The Relation between Industry and Services in Terms of Productivity and Value Creation
Neil Foster-McGregor (),
Johannes Koenen (),
Julia Schricker (),
Thomas Strobel (),
Günther Vieweg and
No 404, wiiw Research Reports from The Vienna Institute for International Economic Studies, wiiw
Summary The share of manufacturing in GDP is declining, whereas the share of services – and business-related services in particular – is rising in almost all advanced economies. However, as these industries are mutually dependent in various ways this study focuses on the manufacturing sector as a user of activities provided by the services industries and – in particular – the way the latter contributes to productivity and value creation in the former. To the extent that this is the case, manufacturing industries benefit from a vibrant business-services industry and themselves play an important ‘carrier function’ of services – issues which are addressed by considering manufacturing activities in a value chain approach. As a consequence, EU Member States facing a declining share of manufacturing might still be part of the manufacturing value chain via the provision of services whereas other countries benefit from services provided by other countries. The role of cross-border flows of services and the patterns of outsourcing and offshoring of such activities across Europe is therefore gaining importance. It is argued that a differentiated pattern of specialisation emerged within Europe with a set of countries keeping a stronghold in manufacturing industries and others are specialising in the provision of related services, whereas some countries have faced a decline in their manufacturing shares, but have not succeeded in increasing their specialisation in business services either. The first four sections of the study present selected quantitative indicators concerning the ‘manufacturing value chains’, discuss the relative importance of the manufacturing–services interaction and its cross-border dimensions, and point towards differences across countries, industries and services activities, and the respective changes over time. Further, impacts of these interactions on manufacturing performance are addressed econometrically. The following two sections highlight important dimensions of services use in manufacturing and issues related to services trade and potential barriers in that respect for selected industries and countries, incorporating both quantitative and qualitative insights.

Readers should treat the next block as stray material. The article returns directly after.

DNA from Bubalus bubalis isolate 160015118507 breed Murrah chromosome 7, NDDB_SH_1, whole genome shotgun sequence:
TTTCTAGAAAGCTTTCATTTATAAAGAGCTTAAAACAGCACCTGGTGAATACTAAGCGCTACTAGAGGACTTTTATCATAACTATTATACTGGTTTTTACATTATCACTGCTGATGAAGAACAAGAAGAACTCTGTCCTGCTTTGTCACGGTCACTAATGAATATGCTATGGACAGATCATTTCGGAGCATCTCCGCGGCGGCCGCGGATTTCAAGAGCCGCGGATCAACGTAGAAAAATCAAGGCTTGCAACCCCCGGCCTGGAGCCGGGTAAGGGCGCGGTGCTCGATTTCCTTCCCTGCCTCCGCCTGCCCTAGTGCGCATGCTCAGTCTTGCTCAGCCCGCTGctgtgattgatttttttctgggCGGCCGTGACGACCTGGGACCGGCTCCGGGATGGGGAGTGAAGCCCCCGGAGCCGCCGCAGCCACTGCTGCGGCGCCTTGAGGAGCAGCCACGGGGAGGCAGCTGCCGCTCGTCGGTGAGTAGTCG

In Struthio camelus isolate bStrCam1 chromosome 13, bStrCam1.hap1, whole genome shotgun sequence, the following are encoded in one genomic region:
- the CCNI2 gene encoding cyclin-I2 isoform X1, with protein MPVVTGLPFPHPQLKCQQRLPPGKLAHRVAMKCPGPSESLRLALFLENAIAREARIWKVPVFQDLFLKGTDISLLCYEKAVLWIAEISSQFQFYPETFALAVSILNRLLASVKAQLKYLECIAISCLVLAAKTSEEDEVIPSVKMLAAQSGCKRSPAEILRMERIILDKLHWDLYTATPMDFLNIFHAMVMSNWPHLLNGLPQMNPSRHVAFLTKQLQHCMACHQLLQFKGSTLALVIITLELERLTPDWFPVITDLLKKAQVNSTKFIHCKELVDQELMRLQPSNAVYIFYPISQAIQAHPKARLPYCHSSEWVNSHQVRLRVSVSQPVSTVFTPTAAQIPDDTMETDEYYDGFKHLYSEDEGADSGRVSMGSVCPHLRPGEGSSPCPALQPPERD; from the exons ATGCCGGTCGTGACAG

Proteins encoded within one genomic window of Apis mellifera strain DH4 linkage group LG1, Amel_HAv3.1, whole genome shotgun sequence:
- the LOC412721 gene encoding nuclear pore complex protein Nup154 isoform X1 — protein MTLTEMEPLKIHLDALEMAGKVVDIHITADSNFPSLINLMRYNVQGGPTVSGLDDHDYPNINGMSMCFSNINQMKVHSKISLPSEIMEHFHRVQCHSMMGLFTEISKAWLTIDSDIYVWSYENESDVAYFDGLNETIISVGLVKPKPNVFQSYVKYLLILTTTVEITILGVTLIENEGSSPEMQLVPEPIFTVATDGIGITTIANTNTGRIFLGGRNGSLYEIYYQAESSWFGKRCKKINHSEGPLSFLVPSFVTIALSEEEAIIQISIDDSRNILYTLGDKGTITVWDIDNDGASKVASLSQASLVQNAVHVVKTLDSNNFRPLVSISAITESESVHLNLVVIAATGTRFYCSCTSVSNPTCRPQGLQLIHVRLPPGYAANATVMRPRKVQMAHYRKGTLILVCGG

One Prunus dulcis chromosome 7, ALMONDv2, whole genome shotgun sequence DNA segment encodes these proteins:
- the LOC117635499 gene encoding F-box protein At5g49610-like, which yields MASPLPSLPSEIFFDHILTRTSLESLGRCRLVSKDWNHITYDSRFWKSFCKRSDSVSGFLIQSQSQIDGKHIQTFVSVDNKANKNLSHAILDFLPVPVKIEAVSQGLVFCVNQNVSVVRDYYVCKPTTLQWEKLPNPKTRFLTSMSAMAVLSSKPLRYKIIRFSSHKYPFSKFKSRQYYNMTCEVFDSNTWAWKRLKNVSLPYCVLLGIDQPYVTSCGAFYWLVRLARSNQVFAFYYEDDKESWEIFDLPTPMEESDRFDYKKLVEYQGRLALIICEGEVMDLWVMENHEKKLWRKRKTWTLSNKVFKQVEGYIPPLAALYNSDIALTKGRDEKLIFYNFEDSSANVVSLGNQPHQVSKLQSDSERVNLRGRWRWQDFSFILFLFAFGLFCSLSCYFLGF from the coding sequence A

Keywords: manufacturing-service interaction; EU-wide specialisation; manufacturing value chains; industry studies (search for similar items in EconPapers)
JEL-codes: F10 L6 L8 O14 R15 (search for similar items in EconPapers)
New Economics Papers: this item is included in nep-cse, nep-eff and nep-ger
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